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Perspective: Hey, Publishers, Put Down the AdSense Crack Pipe


by Jeff Molander
jeff-at-thoughtshapers.com

“... the business of search is destroying the advertising business—and content publishers are unaware they are active accomplices in their own demise.”

Via MediaPost, Ari Rosenberg argues, in a most convincing and impassioned way, that publishers must stop supporting a business they’re not in: performance-based contextual search (i.e. Google AdSense, Yahoo’s YPN, etc.).  What should they do?  Get back to the rather difficult (read: it doesn’t scale as easily) business of selling advertising.

That’s right… Google AdSense isn’t advertising according to Rosenberg.  Before you get all crazy, hear him out:

“Like a Trojan horse, search continues to inject a direct-marketing principle into the business of advertising. Search shouts ‘No action, no charge’ to advertisers because in part, they did not invest of themselves in producing the content assets that corral the consumer attention advertisers seek.  They just built a better way (but not the only way) to find what you, the publisher, created.”

He goes on…

“Advertising is like a construction business, only instead of buildings, it is tasked to build brands (many say advertising must sell products, but my assertion is that without a brand you have little to sell, and a ‘bigger brand’ allows you to charge more when your product or service is purchased).”

Wholly cow.  Yet Rosenberg’s brilliance and thought-provoking reasoning doesn’t stop there.  Get ready, affiliate marketers.  This one is for you… and I’m sure my respected publishing colleague, Michelle Madhok (CEO of Shefinds.com) will have something to say about this.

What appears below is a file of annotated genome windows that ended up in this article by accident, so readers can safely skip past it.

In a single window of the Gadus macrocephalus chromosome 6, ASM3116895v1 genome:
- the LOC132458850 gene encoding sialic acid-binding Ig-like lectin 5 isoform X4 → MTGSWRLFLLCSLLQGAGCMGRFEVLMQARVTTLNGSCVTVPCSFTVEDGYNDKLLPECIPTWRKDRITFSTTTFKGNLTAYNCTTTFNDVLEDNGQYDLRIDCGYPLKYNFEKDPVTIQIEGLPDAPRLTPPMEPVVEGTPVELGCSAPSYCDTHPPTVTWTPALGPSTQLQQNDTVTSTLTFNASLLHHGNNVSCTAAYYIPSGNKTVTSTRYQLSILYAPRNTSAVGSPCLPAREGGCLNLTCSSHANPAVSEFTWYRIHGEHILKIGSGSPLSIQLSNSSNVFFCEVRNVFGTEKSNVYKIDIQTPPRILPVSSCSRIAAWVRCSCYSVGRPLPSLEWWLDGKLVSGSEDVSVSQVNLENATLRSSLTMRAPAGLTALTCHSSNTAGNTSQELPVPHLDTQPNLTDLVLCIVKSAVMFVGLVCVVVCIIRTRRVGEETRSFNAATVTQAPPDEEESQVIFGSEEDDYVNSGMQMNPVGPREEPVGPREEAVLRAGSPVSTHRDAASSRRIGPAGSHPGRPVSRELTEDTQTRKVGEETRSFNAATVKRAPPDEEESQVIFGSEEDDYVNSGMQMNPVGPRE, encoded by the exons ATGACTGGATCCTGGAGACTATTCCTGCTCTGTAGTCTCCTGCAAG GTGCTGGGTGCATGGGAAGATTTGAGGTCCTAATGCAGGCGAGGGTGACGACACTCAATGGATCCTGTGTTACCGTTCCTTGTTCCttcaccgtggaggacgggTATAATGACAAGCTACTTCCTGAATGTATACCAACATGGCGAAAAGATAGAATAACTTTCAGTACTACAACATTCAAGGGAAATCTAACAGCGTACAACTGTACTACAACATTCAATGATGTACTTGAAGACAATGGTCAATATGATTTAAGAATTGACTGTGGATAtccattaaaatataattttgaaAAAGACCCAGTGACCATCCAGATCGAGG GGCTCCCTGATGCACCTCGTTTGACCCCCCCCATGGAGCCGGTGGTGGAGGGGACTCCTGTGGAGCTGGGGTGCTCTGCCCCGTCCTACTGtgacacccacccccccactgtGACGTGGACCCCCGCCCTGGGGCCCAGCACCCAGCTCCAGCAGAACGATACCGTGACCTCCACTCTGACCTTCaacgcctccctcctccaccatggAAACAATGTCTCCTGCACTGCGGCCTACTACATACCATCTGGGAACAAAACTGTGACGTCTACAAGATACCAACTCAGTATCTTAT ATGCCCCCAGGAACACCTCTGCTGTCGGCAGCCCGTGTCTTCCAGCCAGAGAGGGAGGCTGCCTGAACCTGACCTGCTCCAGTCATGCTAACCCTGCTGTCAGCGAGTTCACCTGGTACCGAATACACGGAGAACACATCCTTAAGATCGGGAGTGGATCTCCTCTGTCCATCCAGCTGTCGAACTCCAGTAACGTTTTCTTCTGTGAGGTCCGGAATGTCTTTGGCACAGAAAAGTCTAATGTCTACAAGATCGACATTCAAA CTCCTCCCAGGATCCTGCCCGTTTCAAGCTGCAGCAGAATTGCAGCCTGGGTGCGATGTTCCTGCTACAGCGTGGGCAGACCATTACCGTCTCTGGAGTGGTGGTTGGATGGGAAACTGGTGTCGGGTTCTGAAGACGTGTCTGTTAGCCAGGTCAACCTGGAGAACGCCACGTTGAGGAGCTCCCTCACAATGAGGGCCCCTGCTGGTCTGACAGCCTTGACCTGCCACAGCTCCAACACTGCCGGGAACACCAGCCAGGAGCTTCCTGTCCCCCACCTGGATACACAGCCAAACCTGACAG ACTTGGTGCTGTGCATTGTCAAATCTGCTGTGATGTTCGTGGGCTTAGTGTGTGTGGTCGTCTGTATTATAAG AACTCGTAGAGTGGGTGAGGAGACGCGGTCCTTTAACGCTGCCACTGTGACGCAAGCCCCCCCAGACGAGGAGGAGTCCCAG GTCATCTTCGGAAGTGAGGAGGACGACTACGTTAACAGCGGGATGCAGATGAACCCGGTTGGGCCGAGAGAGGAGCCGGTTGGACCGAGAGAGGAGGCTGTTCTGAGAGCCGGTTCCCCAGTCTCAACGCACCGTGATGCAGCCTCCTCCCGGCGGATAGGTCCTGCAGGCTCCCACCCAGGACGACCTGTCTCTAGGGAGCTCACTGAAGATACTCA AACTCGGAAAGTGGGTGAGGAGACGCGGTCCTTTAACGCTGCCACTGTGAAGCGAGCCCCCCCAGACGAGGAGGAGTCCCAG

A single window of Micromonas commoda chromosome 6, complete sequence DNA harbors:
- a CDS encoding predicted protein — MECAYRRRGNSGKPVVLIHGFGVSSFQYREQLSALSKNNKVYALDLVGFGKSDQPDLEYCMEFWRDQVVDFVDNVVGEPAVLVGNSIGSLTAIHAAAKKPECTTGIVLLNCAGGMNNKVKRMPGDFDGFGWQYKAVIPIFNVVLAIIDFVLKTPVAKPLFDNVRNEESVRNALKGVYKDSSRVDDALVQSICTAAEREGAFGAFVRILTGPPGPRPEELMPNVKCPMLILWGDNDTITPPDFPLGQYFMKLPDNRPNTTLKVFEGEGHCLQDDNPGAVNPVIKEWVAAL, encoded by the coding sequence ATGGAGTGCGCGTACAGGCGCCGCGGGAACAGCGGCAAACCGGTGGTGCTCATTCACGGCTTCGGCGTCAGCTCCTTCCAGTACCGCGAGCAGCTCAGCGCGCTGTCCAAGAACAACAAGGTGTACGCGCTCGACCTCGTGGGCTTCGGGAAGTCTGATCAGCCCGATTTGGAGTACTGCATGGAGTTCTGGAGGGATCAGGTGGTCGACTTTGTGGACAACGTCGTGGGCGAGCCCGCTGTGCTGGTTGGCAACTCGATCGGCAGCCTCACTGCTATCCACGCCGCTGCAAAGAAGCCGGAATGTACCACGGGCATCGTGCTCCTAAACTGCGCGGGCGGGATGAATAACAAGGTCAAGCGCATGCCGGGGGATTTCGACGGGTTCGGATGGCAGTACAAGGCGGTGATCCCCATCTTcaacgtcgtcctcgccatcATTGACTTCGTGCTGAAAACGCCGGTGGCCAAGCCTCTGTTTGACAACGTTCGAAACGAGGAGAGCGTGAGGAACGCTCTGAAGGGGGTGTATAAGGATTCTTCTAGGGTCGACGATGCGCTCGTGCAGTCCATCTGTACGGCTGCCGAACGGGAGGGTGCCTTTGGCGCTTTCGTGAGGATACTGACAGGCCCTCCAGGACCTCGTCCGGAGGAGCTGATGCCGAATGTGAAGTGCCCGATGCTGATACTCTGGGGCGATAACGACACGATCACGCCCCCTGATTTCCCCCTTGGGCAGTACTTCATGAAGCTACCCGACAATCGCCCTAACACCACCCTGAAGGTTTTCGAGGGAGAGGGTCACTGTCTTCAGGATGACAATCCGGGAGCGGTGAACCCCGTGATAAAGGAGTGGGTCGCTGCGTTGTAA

“The consumer attention publishers cement with the content they produce forms a foundation advertisers must acquire for these gut feelings to occur. Publishers must charge for this ‘material’—which means that every impression an advertiser makes, regardless of the size of the advertiser, the size of the ad or the response of the consumer, must be paid for.”

And on the subject of return on investment, he makes a sensible plea that has, historically speaking, fallen on deaf ears given the direct-response nature of the only thing that seems to matter to advertisers today—the search industry.

“Search and ROI are synonymous, which makes sense in the direct marketing business but is a nightmare for content publishers who sell advertising. I read a recent column that insisted publishers should focus further on their advertisers’ ROI. What about the publisher’s ROI? Way too much responsibility for advertisers’ ROI is placed on the shoulders of publishers selling online advertising, and not enough is placed on the ad creative.”

What does the future look like?  Rosenberg isn’t pinning much hope on click fraud forcing advertisers to wake up… although he says it would help the situation.  What’s a self-respecting publisher to do?

“... as long as publishers continue to aid in the promotion of a business they are not in and worse, compete with, search will continue its dominance, while content publishers battle on, unaware they are in a fight.”

Of course, Rosenberg is very focused on the “branding” aspects of revenue generation here—and publishers being able to monetize that value.  Other issues also intersect here—such as post-impression/branding purchases.  Cam Balzer and Alan Rimm-Kaufman are all over this issue.  What’s an “offline revenue multiplier” and why do such direct response gurus make so much hooey about it?  Simply stated because they realize that search marketing, although paid for on a direct response (purchase or visit/click) influences purchases that occur outside the online realm.  More importantly, they believe (as search services providers) that this must be not only realized but appreciated by their advertiser clients.  Indeed, measured.

January 26, 2007

Interactive Business


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